Screenwriter Billy Ray’s Rallying Cry: ‘We’re Storytellers; We Have to Do Better’
The paradox of filmmaking today is that it is easier than ever to access the tools and technology to make a movie, but harder than ever to make an original one that stands out among the clutter.
With so much content and so many ways to access that content instantly, studios and distributors are constantly vying for our limited attention. What looks great in a trailer is taking precedence over cohesive stories and compelling characters.
This is a problem.
Screenwriter Billy Ray (Captain Phillips, The Hunger Games) is pushing back against this thinking, urging the next generation of screenwriters not only to amaze audiences visually, but to draw them in with their original storytelling and dynamic characters.
Here are three takeaways from his speech at the 2012 Academy Nicholl Fellowship awards.
“When any image is possible, no image is all that impressive anymore.”
Ray argues that the very tools that have changed the way we make movies, most notably CGI effects, have altered how audiences perceive movies. In 1993, when Jurassic Park hit theaters, dinosaurs running across the screen amazed audiences. Now, audiences simply expect photorealistic CGI creations to run amok alongside the human talent. It’s no big deal.
In response, Ray calls upon up-and-coming screenwriters to nurture their original ideas and to create innovative stories that don’t rely solely on visual effects to captivate the viewer’s attention.
“You will make your living largely not by writing, but by re-writing. The grace and efficiency with which you do that will define you.”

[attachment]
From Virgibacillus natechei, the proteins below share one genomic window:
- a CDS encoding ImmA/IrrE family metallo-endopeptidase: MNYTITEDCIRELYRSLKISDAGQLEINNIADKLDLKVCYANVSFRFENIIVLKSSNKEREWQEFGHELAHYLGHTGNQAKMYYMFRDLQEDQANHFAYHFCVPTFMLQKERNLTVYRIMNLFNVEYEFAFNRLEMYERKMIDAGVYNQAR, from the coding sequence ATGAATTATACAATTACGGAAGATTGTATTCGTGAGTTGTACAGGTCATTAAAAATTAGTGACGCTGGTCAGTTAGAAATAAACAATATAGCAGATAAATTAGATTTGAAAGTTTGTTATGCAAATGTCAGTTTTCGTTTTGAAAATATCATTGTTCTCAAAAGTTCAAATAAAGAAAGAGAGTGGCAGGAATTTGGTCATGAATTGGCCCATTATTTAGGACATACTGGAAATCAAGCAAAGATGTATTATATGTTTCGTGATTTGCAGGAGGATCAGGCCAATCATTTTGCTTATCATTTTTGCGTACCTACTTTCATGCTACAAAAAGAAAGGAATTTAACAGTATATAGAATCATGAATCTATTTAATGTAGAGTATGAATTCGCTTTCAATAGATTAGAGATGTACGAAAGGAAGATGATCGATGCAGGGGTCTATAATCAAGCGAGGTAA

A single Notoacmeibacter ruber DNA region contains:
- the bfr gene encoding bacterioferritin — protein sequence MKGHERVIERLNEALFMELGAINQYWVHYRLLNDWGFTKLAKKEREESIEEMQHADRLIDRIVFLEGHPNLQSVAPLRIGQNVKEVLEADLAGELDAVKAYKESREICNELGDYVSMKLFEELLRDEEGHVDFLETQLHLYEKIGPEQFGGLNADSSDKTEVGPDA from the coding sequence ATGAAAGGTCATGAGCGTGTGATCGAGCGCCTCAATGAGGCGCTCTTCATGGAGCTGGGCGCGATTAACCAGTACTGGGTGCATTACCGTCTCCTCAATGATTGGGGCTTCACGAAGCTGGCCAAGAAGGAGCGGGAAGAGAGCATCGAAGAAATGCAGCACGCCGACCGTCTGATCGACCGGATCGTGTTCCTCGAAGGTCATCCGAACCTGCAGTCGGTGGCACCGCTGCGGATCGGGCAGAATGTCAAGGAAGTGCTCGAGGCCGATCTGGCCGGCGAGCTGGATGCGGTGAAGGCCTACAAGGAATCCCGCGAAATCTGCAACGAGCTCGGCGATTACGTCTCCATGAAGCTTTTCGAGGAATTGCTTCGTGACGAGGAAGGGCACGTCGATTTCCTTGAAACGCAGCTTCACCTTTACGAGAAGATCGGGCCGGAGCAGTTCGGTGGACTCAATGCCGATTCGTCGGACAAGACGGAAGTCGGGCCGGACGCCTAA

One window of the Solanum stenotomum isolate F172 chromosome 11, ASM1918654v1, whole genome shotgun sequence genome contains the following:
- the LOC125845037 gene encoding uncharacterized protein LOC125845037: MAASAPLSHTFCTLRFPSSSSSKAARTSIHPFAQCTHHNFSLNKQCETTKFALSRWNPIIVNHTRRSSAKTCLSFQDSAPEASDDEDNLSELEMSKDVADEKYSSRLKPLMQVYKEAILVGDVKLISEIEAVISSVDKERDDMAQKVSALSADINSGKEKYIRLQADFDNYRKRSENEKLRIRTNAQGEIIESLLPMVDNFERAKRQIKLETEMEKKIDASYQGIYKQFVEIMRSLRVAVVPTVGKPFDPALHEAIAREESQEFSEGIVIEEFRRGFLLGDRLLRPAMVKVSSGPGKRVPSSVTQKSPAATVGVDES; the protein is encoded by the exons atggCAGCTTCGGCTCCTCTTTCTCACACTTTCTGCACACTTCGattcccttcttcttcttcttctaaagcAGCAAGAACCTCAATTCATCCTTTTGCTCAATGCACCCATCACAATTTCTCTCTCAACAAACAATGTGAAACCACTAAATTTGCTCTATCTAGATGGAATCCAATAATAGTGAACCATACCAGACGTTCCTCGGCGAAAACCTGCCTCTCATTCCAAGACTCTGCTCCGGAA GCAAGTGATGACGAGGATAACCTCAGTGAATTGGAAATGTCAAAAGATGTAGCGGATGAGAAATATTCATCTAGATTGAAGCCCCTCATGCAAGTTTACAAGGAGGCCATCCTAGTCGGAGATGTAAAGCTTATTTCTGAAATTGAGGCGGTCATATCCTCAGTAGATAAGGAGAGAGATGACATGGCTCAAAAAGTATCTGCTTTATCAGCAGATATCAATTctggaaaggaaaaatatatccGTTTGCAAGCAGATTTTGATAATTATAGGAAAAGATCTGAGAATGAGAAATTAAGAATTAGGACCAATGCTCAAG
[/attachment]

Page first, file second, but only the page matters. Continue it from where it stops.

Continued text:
For many of us working outside of the studio system, this guidance from Ray may not seem relevant, but even screenwriters at the early stages of their craft should take heed of Ray’s words. Ray points out that we all get notes on our screenplays and many of us get defensive about our writing and believe those notes cannot possibly improve the work.
Ray urges new screenwriters to get past these reactions and listen. Even if we disagree, we can usually find the note behind the note that identifies a problem with our script — something the reader didn’t understand based on our writing.
Ray’s advice underscores the importance for screenwriters to be able to listen to notes and address them appropriately through rewrites to establish and sustain a career as a screenwriter.
“The only variable you will ever have any control over is your willingness to work hard.”
No matter where you are in your journey as a screenwriter, you always have the ability to work hard on your craft to get better. Ray describes the discipline he has for his screenwriting, putting in a full day of writing every day. He is willing to go back into a script over and over again to get it right, and he will accept notes from others to help him solve his script problems.
Dedicating time to work on your screenwriting every day is vital to getting better. I know from personal experience that when I have let other tasks take over my writing time, my craft not only suffers, but I find it more difficult to get back into my writing. And that is not acceptable.
Be sure to take a few minutes to read the complete excerpt from Billy Ray’s speech on The Academy’s Medium page, and let us know which takeaways ring true for you and your screenwriting.